One complication, of course, is that the Socialists stay in the driver's seat only with the support of several other parties in parliament. They hope to add enough seats Sunday to win an outright majority, and some observers think today's ETA assassination of a Socialist politician in the Basque country, which led the PSOE and PP to suspend the final two days of campaigning, could mobilize more Socialist voters at the last minute. In any case, while it's unlikely the PP will pull off an upset, the PSOE's majority could in fact get shaved. That means ZP & Co. will need to horsetrade again with small and regional parties, and probably haggle with Catalan and Basque nationalist blocs over even more autonomy - thus courting yet more polarization from the PP pitbulls. If the right were to somehow come out ahead, chances are it would be by such a small margin that undoing the progress of the past four years wouldn't be a piece of cake, especially because the PP, too, would need to barter for parliamentary support.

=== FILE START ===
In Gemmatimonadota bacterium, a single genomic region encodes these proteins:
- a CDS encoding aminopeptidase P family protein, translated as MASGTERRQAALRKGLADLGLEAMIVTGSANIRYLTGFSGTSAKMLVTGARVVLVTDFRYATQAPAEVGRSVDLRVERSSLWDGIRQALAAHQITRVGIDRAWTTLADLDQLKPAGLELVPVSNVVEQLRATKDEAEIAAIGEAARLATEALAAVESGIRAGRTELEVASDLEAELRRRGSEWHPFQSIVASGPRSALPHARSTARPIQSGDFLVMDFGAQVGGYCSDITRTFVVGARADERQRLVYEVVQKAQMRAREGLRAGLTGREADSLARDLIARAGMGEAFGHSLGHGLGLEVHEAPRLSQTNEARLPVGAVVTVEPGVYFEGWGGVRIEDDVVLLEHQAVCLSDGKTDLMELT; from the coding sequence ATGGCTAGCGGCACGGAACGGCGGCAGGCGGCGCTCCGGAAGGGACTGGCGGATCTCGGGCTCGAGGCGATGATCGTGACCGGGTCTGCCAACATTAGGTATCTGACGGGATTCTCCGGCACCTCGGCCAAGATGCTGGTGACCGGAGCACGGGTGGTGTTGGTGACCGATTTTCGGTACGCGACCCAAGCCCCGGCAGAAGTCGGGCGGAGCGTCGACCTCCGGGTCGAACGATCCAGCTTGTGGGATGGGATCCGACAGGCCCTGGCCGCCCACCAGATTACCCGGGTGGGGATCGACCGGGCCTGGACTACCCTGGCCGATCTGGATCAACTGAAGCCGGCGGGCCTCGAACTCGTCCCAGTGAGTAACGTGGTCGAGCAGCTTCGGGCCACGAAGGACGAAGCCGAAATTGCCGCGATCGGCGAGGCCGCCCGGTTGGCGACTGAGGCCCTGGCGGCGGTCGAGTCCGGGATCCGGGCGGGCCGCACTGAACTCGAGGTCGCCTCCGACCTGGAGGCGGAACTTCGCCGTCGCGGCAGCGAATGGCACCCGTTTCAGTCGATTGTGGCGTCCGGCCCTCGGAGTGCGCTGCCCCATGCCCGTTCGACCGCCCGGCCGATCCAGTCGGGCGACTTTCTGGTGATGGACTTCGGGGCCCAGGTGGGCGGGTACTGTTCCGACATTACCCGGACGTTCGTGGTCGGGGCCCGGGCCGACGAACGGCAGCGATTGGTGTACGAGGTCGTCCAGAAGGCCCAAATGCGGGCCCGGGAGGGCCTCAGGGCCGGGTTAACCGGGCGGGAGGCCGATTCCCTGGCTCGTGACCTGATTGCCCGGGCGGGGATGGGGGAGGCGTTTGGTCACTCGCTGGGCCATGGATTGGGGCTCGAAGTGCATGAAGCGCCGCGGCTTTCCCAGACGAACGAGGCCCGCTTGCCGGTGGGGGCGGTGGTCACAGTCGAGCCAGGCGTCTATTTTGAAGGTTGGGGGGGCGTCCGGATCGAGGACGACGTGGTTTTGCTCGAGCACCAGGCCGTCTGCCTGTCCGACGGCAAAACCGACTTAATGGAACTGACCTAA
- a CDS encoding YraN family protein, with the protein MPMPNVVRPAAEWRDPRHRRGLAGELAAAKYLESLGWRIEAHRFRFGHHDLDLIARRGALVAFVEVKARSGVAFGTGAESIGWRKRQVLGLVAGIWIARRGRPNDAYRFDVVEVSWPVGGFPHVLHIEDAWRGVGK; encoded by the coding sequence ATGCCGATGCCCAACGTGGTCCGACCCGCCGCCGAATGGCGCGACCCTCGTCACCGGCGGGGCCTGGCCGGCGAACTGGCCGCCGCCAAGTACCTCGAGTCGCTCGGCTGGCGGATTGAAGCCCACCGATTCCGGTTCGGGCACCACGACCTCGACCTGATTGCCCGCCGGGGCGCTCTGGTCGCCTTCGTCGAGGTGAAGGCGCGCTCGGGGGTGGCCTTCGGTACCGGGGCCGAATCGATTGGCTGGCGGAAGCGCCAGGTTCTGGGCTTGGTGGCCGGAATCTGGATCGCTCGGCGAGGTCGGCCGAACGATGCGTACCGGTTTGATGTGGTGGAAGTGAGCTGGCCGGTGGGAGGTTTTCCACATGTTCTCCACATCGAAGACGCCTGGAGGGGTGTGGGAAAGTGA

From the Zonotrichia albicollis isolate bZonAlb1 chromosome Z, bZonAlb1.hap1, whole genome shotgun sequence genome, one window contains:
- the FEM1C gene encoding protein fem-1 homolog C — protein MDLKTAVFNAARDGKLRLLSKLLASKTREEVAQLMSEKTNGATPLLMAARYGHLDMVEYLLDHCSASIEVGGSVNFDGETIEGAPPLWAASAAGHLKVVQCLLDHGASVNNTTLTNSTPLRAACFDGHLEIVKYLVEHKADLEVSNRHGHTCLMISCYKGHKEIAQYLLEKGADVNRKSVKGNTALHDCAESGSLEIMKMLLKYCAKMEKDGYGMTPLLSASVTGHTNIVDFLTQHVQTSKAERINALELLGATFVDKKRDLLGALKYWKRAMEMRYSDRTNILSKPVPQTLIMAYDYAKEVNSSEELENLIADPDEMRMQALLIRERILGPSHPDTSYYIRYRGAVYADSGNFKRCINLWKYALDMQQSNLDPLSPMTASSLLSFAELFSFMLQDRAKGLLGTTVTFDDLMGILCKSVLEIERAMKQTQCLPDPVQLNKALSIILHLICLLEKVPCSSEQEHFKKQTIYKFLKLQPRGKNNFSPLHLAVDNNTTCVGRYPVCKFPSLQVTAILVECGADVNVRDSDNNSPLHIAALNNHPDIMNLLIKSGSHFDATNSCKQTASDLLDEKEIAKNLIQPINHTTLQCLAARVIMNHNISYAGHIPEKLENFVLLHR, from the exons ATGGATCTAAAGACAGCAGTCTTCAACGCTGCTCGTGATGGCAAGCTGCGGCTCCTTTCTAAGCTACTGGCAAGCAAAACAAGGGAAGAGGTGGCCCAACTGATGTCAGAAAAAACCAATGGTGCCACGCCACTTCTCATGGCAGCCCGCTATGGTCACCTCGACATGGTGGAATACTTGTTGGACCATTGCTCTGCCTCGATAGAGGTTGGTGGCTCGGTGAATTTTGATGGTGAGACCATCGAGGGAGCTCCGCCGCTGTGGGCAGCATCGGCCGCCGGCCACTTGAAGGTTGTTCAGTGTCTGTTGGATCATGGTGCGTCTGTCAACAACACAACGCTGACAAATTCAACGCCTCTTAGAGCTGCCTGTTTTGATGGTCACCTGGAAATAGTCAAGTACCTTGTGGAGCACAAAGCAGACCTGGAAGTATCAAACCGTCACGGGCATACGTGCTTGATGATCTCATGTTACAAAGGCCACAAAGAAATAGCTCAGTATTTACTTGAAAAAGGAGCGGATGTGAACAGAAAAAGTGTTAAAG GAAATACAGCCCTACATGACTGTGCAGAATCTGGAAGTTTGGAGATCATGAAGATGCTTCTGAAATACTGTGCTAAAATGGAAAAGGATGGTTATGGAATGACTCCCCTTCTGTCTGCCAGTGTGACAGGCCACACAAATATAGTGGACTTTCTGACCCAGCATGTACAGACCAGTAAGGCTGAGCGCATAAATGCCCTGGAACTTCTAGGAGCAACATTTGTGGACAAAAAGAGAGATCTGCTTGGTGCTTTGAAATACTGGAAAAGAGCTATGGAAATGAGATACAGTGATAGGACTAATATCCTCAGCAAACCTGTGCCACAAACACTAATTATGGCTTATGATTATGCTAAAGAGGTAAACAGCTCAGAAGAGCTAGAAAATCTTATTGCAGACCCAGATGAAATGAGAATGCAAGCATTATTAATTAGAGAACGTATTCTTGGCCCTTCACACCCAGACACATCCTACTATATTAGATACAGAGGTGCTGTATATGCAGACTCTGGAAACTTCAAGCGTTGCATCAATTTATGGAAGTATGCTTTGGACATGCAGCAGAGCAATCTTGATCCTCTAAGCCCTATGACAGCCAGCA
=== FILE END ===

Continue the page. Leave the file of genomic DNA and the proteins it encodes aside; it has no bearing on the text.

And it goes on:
And so, if - and in my opinion that's a big if - our own country manages to more fully boot its own mendacious rabid right this November as the Spaniards did in '04 and are likely to ratify this weekend, progressives could benefit from looking to Spain's governing center-left for a lesson or two on what to do (and not to do) in managing economic growth while working for social and economic justice, exercising environmental responsibility, and keeping most of the country onboard even in the face of a take-no-prisoners right-wing opposition. More than a few Spaniards are pulling for us, it seems; the daily El Mundo recently ran a cartoon in which a woman having coffee with a fellow asks, "So who do you like more, Zapatero or Rajoy?" His answer: "Obama."